Tuesday, 8 February 2011

The Price of Everything and the Value of Nothing

Last weekend I took my two year old Daughter to the Jungle Experience at Manor Heath in Halifax.

It's an amazing place, where you can see tropical plants, butterflies and Quails running around your feet. It is entirely funded by what people choose to put in the donation boxes.

It was a quiet, rainy day and we found ourselves the only visitors. The place was being looked after by a lovely Senior Gentlemen who was tending to the Quail chicks. He let my Daughter go to look at the tiny birds. 

After passing a few moments in casual chat I asked him about the future of the place. He informed me that it was under threat. It has over 80,000 visitors per year, but I was informed that despite having over 300 visitors the previous Sunday only £4 was donated.

The plan is introduce a mandatory charge for year, and if it isn't financial viable after that then closure beckons.

What was moving was the fact that he loved the place, and tended the animals and flora with love and care. He knew the different Quail, despite their number, by plumage alone. He explained that what really made him sad was that so many poor families living locally were known to him. He knew them from being babes in arm to eight year old children. He knew the difference such a lovely, peaceful oasis made to some very disadvantaged families.

While this was conveyed to me, he didn't even mention the fact if it closed it would almost certainly mean he wouldn't work again. That wasn't his concern.

No one would argue that butterflies should trump care for the elderly. However, are we to leave local services to entirely utilitarian functions? What about the aspects of life that add quality and open our eyes to the rich planet we share?

It would be a tragic loss to lose a wonderful place that brightens up the lives of people whose access to such environments would otherwise be non existent.

More importantly, it would even more tragic for Calderdale Council to lose such wonderful, inspirational people such as the lovely gentleman who is so devoted to his service to the community.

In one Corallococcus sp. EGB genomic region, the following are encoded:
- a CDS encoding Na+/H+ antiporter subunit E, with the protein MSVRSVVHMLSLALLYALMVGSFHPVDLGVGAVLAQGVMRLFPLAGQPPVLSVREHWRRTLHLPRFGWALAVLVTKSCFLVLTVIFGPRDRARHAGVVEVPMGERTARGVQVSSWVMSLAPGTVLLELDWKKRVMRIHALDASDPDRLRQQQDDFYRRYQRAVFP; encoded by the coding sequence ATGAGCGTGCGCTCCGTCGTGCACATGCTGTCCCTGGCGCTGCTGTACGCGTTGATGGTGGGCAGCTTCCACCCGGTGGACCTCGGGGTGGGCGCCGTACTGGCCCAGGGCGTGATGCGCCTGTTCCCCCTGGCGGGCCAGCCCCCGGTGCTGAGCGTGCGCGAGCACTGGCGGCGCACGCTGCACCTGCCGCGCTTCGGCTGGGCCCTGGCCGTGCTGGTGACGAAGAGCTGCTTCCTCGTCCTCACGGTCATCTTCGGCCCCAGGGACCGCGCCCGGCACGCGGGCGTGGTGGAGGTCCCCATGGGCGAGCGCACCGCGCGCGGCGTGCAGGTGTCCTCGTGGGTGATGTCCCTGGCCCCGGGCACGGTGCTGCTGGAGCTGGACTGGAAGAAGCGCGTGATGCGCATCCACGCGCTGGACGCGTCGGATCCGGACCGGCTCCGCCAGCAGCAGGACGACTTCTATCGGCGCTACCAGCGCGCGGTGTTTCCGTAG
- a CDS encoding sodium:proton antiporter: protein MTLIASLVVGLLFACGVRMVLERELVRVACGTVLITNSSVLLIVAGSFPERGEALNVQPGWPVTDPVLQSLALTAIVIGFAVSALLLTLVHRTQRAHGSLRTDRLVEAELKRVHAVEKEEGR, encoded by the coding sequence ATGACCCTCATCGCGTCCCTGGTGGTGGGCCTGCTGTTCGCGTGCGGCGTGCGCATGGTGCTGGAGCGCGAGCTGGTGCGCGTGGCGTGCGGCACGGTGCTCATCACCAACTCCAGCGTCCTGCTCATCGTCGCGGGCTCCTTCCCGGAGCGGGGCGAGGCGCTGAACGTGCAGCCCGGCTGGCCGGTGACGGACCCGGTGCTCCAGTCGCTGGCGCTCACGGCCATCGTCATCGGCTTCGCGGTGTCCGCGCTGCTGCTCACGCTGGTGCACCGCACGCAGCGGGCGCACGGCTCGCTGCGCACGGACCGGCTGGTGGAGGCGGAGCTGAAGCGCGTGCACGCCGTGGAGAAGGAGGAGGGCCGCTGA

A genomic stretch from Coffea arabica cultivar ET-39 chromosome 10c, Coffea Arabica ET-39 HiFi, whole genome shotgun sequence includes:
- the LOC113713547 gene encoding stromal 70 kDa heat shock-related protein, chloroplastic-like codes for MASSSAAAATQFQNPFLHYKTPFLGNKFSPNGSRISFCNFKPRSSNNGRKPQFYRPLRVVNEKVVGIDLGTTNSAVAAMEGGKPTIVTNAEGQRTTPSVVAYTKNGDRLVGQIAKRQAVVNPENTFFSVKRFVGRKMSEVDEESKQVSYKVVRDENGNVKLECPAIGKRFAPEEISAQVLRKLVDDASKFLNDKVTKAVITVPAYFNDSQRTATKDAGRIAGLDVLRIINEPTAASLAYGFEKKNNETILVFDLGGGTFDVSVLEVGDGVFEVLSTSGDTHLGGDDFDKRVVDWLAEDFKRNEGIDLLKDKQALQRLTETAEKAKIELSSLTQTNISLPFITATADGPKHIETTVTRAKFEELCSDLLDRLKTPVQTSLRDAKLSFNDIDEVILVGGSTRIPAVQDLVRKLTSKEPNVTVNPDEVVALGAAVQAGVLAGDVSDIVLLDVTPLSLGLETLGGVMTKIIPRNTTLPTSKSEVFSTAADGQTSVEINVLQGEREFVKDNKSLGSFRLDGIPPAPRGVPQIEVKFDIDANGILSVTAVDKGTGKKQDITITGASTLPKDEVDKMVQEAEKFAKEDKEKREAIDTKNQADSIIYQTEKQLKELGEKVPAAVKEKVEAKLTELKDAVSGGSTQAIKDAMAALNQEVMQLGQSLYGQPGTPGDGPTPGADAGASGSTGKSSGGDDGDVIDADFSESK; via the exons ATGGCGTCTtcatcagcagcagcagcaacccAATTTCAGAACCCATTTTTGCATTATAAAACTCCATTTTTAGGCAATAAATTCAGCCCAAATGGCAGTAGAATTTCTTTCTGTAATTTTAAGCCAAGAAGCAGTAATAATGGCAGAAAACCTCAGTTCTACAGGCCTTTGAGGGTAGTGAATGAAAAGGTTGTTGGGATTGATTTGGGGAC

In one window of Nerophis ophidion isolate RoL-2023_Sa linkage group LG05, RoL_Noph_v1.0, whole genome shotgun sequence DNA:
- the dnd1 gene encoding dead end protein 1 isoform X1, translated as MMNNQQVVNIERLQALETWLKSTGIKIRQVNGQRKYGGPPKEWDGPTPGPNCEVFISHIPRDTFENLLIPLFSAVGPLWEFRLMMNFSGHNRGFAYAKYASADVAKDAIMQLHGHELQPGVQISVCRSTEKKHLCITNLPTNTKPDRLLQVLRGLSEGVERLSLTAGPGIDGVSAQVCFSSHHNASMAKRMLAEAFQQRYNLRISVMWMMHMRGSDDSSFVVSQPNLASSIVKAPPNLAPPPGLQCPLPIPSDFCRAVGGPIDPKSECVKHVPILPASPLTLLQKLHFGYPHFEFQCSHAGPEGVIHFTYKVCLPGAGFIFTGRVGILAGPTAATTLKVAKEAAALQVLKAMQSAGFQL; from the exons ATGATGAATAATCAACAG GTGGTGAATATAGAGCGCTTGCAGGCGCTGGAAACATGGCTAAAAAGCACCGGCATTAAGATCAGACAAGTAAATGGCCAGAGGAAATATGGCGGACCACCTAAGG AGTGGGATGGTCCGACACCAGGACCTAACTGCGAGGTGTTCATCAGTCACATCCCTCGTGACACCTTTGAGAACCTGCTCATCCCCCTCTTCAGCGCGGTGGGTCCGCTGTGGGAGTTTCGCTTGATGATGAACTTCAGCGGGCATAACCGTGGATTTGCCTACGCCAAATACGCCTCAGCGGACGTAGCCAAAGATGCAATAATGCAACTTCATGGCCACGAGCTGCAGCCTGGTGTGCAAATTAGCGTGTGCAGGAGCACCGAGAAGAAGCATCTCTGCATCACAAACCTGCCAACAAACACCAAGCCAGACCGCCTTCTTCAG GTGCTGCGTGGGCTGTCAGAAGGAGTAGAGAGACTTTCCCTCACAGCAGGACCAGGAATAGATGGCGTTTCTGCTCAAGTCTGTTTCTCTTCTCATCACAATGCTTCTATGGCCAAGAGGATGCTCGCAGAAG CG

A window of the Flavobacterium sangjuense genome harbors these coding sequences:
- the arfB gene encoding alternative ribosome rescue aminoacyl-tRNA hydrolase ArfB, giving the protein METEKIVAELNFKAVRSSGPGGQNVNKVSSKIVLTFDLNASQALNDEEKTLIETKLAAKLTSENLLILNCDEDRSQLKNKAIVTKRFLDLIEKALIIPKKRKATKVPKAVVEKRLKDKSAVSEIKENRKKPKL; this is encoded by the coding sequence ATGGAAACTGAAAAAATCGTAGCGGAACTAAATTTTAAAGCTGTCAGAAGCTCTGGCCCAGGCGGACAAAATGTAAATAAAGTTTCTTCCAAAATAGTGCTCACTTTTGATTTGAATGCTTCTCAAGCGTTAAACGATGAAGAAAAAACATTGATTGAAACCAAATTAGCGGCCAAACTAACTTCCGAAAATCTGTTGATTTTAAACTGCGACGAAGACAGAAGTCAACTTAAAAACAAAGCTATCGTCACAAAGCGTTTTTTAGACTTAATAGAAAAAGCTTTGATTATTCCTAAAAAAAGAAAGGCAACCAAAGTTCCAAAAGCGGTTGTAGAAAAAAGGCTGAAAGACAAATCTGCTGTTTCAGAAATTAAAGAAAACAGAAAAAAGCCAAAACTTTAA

Tuesday, 1 February 2011

Why Labour Needs an Economic Plan

So, here we are 8 months after a General Election defeat. Things don't look too shabby - Labour has a new Leader, and under his Leadership the party are polling at around 13-14 points above the General Election result. Labour's lead is probably around 5% at the moment. The Coalition already has an embattled hue about it, and serious tensions are present. The economy is looking patchy, and the green shoots of recovery from  2010 are clinging on to life. So things are good for Labour, right?

On closer inspection, Labour are doing okay, but any thought of winning the next election looks fanciful indeed, as things stand. Labour has one major weakness - it has no decent economic plan.

In the commons the Coalition provides Labour with what appears to be open goals - tuition fees, the VAT rise and cuts to public services. The trouble, when challenged, all Labour can currently do is look embarrassed, stare at their feet and mumble something about halving the deficit in four years.

The truth is out there - 'The Darling Plan' from 2010 - Labour would probably have done something similar.

There is also another truth - The acceleration public spending from 2007 was counter to what should have happened, according to Keynesian principles. Look at Germany, for example, increasing taxes when the economy was doing well gave them room for manoeuvre in the downturn. The German Economy is expected to grow at 2.3% in 2011, much better than the UK will manage. Labour acted as if the economic cycle didn't exist and that the economy would continually grow. Sorry Gordon, you can't end boom and bust.

Of course, the bank bailout was costly, as was the subsequent loss of tax receipts over the whole economy that Labour's spending plans relied upon. Labour's reaction to the crisis was excellent. However, pretending that it was all the bank's fault is taking it too far.

Why does this matter? It is very clear that the party regarded as the best for the economy will win the election.

In the 29/03/2005 YouGov released a poll. It placed the Conservatives on 34%, Labour on 35%. Labour's approval rating was -22%, similar to the Coalition's now. Crucially, the public thought Labour was best to handle the economy over the Conservatives by 38% against 25%. On other economic questions, Labour led the Conservatives by at least 11%, except taxation.

Labour went on to win a third consecutive GE weeks later.

Another poll was released on the 27/01/11. It asked people who they thought would run the economy well - the Conservative polled 38%, Labour 28%.

Other evidence shows that people do apportion a large part of the blame for the Deficit on Labour. In essence, the Coalition cuts are seen as tough, but also part of the necessary medicine. It is also clear that Labour hasn't offered what is seen as a remotely credible alternative.

Unless Labour can really demonstrate an understanding of the Deficit that people find credible and offer an alternative, any hope of a victory at the next General Election looks bleak.